Weed residents in New York: ‘It’s a city, not an ingredient’
New York City had an encounter with Weed, Calif., a few weeks ago when residents Dave and Mel Borcalli, Gezelda Perry and Micki Perry took a four-day tour of the Big Apple through Affordable Adventures in Redding. “We got to splash our city all over the place,” said Mel.
Before they left, Mel made a point to stop by the Weed Store to ensure their supply of Weed, Calif., paraphernalia, most importantly t-shirts.
One day during their tour they wore their Weed shirts and carried their signs all around New York. “If we didn’t put Weed on the map that day, nobody can,” said Mel. People approached them everywhere they went, asking to take pictures. One man even offered to trade shirts with Mel during a carriage ride through Central Park. “Everyone did a double take,” said Mel.
“I’ve never had my picture taken so many times in my life,” said Gezelda. “If we would have brought more shirts, we could have sold them for $100 each, easy.”
They attracted so much attention during their carriage ride that Gezelda finally just gave into it. “I was doing the princess wave and blowing kisses,” she said. “Later, even the girls working at Bloomingdale’s took pictures of us.”
They went to a recording of Good Morning America and were on camera in the background, waving their Weed signs and showing off their “I love Weed” t-shirts. Mel said they caused such a commotion that when the show ended, anchor Robin Roberts came out asking, “Alright, where are the Weed girls who are causing all the trouble?”
Their experience at the set of Good Morning America was the highlight of their day. While waiting to enter the building, they gave signs and key chains away to the head of security and other security guards who asked for them.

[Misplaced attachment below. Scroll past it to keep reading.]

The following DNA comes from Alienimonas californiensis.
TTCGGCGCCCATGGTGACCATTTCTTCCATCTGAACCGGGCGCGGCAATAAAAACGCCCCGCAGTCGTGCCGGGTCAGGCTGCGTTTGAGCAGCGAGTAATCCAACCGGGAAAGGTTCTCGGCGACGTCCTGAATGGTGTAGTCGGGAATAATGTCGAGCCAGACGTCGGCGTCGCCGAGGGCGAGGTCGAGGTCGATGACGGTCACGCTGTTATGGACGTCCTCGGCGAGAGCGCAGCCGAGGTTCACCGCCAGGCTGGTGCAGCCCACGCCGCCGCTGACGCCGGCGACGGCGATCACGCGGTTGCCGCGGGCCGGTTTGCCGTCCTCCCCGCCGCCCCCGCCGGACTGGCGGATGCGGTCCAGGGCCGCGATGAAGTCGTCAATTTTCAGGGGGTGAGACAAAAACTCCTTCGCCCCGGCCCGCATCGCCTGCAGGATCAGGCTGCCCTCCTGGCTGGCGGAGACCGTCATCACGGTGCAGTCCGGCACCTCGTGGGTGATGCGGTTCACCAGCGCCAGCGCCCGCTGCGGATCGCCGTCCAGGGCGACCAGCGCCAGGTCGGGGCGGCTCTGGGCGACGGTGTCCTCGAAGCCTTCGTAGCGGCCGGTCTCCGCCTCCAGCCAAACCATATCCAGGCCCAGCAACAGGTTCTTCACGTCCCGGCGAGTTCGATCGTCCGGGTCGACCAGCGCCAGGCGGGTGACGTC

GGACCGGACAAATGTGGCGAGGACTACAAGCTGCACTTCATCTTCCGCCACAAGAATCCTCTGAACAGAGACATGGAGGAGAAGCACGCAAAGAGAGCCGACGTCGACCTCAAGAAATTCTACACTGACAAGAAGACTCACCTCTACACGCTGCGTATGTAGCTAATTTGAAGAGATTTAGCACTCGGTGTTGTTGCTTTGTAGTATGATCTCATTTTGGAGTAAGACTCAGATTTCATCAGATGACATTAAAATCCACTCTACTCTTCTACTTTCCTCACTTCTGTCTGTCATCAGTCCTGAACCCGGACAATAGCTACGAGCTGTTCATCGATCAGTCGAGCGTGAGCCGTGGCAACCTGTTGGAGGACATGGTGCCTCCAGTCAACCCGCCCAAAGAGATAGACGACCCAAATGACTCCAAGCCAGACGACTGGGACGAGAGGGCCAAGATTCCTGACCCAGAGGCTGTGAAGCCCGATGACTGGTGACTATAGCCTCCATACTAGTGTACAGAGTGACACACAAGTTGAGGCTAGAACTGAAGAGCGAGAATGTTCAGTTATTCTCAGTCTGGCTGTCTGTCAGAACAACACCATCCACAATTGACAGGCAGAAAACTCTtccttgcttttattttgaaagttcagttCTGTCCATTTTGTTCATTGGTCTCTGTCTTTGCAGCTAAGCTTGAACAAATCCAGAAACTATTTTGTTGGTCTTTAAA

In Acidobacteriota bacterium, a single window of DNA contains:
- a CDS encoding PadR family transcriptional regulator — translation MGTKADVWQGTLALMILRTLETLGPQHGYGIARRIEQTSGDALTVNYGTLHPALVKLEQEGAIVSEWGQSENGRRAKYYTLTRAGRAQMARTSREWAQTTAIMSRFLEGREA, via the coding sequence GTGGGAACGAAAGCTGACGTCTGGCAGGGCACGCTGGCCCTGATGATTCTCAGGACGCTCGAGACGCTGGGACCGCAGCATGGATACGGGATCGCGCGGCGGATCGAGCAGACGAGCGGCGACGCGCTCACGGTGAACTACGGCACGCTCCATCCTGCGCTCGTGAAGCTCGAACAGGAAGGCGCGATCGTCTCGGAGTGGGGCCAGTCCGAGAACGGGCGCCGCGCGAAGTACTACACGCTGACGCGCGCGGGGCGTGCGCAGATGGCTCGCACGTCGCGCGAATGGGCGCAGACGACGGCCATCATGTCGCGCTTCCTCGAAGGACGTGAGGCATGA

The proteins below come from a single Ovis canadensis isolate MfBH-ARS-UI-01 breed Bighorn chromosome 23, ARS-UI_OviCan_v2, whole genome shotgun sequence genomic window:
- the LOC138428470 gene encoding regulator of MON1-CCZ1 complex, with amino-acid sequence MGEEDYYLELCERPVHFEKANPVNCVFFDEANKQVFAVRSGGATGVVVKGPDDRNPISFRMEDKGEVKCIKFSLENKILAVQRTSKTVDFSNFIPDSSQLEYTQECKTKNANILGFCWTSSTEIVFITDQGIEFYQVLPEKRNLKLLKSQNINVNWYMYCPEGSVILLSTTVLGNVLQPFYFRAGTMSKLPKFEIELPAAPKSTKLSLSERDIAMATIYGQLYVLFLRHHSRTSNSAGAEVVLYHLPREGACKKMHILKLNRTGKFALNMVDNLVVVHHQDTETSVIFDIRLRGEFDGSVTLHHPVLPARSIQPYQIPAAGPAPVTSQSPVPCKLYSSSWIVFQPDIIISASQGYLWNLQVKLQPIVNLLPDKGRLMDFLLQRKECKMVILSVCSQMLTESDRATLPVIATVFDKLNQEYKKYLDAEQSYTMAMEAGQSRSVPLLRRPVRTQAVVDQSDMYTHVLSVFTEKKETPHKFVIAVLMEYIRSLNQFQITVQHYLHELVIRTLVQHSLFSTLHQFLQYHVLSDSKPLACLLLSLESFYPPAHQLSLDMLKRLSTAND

Mel said Dave walked a few steps behind them all day. The only one in their group not boasting a Weed shirt, he didn’t want to get in trouble with “the Weed girls.” He was, however, amused. “You never get a smile out of him, but Dave was laughing like the dickens that day,” said Mel. “We were all laughing. We were laughing the whole time.”
Mel and Gezelda said the most common response they got was people giving them the peace sign and saying “Me too.”
In the midst of all the fun, Mel said she was concerned about the image of Weed they were portraying. “Considering I’m a former Mayor, I have to be careful,” she said.
“She kept straightening her shirt out and saying, ‘It’s a city! It’s a city!’” said Gezelda. Although Mel had fun with the joke, she worried it might give the wrong impression of our town. “It’s a city, not an ingredient,” she said.
Though their trip was jam-packed with memorable activities – visits to locations featured in films and TV, Ellis Island, the Statue of Liberty, expensive restaurants, Central Park, Broadway shows and bicycle-pulled cabs that scared Gezelda so bad “they were making me talk Italian,” the day they introduced New York to Weed stands out.
“We put a smile on New York’s face,” said Mel.